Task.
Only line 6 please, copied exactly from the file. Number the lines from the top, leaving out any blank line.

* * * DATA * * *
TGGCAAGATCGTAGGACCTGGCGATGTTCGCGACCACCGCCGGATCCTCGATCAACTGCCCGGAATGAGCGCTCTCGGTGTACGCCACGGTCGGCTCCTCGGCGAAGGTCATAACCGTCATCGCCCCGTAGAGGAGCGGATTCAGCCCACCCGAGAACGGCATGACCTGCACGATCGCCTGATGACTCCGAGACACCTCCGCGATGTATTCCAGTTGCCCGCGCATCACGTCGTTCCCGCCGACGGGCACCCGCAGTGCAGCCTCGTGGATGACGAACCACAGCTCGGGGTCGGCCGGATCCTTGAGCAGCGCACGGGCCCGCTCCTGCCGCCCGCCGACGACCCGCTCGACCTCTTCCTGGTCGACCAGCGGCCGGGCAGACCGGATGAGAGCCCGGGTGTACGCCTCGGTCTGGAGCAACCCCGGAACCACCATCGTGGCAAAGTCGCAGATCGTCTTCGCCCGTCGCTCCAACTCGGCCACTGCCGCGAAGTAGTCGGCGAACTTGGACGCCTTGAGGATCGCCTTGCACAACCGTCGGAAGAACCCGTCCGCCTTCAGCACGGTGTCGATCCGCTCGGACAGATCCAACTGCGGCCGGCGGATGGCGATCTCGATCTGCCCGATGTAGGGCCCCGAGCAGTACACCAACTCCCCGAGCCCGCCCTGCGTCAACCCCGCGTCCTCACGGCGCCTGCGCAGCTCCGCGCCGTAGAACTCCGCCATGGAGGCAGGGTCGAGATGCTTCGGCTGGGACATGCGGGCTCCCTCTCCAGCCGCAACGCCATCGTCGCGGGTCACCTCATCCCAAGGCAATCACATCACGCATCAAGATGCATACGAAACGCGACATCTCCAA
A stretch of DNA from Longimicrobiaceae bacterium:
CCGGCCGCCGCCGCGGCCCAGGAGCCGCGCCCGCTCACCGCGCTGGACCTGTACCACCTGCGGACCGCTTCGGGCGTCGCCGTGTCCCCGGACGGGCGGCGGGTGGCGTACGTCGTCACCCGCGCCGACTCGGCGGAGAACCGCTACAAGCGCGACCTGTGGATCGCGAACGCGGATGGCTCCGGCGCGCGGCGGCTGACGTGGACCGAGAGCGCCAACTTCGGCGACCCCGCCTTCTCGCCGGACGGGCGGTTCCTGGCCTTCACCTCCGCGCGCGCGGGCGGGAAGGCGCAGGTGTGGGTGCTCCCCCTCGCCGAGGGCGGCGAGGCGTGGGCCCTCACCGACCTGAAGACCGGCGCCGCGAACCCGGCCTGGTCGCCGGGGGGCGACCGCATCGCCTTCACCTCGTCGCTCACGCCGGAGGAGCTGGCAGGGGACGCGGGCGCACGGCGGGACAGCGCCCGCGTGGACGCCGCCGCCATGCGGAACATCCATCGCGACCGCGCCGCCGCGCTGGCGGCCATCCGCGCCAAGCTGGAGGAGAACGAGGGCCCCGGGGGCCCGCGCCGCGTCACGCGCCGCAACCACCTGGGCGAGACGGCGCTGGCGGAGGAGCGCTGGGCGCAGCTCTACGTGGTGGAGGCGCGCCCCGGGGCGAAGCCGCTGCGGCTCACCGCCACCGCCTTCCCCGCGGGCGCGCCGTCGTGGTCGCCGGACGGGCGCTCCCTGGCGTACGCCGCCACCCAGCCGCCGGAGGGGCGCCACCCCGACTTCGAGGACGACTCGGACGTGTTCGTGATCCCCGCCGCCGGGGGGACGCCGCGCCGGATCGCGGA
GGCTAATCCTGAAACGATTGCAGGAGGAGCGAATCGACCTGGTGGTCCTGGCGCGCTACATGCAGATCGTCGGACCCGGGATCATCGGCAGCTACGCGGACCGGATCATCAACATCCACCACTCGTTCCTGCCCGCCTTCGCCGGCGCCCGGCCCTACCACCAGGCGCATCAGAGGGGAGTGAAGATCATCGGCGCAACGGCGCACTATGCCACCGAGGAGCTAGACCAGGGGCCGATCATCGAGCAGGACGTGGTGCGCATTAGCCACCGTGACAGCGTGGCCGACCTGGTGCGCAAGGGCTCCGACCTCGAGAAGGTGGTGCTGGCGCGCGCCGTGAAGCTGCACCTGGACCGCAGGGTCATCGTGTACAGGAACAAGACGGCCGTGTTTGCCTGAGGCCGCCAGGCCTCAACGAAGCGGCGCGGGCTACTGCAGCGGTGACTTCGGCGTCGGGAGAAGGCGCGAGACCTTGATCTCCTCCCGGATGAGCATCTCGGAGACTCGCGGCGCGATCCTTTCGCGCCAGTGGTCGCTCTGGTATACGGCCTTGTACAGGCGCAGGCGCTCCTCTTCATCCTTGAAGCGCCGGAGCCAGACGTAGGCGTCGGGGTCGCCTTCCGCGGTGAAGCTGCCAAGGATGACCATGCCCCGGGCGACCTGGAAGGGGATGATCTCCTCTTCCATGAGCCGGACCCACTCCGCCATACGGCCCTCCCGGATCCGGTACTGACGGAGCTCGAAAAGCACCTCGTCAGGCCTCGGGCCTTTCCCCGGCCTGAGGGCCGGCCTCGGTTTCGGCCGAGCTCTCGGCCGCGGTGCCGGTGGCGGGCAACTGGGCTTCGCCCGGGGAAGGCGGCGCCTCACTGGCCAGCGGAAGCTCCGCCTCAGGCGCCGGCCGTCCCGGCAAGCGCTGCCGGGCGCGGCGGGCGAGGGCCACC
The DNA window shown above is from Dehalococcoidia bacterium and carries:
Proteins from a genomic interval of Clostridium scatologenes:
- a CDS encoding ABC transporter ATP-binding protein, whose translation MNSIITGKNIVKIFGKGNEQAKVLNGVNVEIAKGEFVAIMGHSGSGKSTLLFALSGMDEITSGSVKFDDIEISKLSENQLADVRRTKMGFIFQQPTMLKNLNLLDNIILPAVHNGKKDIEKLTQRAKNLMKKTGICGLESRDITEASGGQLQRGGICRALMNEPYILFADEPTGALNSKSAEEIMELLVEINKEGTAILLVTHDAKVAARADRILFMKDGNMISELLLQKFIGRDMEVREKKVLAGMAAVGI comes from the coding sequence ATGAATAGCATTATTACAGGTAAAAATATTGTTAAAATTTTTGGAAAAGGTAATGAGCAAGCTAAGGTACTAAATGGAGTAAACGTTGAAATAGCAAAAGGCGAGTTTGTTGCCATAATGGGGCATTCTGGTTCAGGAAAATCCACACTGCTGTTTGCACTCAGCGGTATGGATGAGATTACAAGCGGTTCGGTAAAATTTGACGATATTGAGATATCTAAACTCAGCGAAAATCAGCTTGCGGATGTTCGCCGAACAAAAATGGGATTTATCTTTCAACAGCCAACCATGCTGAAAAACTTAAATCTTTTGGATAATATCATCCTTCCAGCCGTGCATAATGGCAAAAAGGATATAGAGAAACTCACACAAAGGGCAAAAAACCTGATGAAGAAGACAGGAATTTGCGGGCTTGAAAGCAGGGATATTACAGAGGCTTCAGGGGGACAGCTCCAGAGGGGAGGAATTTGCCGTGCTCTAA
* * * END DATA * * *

Proteins from a genomic interval of Clostridium scatologenes: